children • education • parents
relationships • marriage • the elderly


Things I Took for Granted

September 13, 2019 by

Heinrich and Irene, members of an intentional Christian community in upstate New York
The author’s brother Heinrich with his wife, Irene, last September

Around 10:30 p.m. early this past summer my older brother Heinrich said goodnight to his eighteen-year-old daughter who was studying for exams and walked out onto the porch outside his house. No one knows for sure what happened or why, but shortly afterwards he fell into the garden below, striking his head on the concrete block edging. His face took the full force of the impact, with massive head injuries. He was found at one in the morning, after a frantic search by his wife and their upstairs neighbor. He had managed to crawl 150 feet on his hands and knees and was standing, propped against a chain link fence, still able to speak. He was almost unrecognizable.

My brother was taken to the Orange County Hospital where the neurosurgeon on call performed emergency surgery in an effort to save his life. A few hours later he was airlifted to the Westchester Medical Center, becoming the most acute case in their Neuro ICU. Scans indicated an aneurysm deep in his brain that was the most likely trigger for his fall. There was serious concern that the aneurysm would burst, which would be fatal, but the staff were unable to operate because he was too unstable. He was still in that critical condition on Sunday afternoon when I walked in to see him.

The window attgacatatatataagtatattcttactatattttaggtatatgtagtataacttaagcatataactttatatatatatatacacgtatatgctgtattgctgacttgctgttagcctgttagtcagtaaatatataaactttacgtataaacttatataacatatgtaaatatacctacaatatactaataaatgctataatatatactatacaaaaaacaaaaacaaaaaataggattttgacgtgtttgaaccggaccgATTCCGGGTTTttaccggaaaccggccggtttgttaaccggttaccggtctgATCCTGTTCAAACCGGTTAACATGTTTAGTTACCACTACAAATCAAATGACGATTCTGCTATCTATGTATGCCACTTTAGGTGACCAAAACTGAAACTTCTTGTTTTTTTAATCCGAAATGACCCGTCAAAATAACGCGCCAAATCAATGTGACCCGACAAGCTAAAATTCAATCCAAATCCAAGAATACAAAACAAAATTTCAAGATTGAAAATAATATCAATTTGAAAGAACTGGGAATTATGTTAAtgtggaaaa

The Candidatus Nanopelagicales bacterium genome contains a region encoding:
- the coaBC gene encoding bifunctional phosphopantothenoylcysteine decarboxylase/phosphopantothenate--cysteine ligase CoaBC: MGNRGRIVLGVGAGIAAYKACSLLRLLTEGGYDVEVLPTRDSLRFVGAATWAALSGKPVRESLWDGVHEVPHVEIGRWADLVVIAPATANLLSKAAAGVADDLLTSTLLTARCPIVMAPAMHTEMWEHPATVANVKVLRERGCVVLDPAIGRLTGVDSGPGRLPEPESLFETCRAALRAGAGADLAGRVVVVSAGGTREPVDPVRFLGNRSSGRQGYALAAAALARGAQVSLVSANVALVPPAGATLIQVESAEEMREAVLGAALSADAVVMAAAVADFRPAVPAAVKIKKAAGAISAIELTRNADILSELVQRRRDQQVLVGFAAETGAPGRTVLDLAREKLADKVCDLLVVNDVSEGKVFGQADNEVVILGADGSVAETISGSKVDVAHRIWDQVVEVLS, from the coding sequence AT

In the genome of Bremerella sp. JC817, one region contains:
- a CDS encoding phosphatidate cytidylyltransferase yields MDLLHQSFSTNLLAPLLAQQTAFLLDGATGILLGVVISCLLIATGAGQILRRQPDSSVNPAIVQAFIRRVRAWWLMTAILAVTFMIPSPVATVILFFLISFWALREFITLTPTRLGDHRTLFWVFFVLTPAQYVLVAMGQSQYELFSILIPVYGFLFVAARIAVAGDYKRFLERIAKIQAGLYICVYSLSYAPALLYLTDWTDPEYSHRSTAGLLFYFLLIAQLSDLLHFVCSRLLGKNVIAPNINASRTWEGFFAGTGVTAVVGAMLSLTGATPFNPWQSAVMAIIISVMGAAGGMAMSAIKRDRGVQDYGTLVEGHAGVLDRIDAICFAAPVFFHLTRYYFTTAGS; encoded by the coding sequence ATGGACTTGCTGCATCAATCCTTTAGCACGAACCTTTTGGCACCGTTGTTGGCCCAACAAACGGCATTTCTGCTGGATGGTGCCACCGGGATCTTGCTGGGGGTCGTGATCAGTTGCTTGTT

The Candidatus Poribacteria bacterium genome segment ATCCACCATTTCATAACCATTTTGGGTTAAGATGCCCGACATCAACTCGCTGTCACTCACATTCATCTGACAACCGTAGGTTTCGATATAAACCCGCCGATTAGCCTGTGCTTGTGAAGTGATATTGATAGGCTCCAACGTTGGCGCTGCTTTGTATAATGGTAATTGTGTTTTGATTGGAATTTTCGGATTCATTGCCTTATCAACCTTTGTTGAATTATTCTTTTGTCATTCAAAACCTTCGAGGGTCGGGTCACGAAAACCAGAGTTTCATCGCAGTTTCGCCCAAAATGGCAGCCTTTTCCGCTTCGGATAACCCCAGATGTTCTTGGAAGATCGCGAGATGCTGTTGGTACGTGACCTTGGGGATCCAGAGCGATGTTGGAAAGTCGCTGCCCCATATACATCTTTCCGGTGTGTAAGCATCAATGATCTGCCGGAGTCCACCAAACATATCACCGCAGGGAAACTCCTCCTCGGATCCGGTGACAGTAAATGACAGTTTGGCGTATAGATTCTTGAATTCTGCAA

I had been warned that it would be awful, and it was. His head was turned to one side; half his hair shaved to the scalp, showing a long, curved line of staples. His face was battered and broken; they had not been able to do any facial reconstructive surgery. He was breathing through a tube in his mouth. And yet what I felt most strongly on seeing him was that he was my brother and I loved him; I had never realized how much. There was not much I said to him. His medical situation seemed so fragile I hardly dared to touch him, but I did put my hand on his. I said, “I’m sorry.” I said, “I love you.” I think that’s the only time I’ve ever said that to him; it was always just something we took for granted.

I have four brothers, and one evening in those first days after the accident three of us were together, sitting outside around a fire with our families. The fact that I was in the US that week with my wife and one of our kids was complete coincidence, if that is what you call it. Sitting out in the sunset we weren’t being especially serious, we were just happy for the chance to be together. We had no idea how things would turn out. None of us expected our older brother to live.

a family from the Bruderhof, a Christ-centered community in upstate New YorkHeinrich and Irene and their children, first time all together in twelve years. Photo taken ten days before the accident.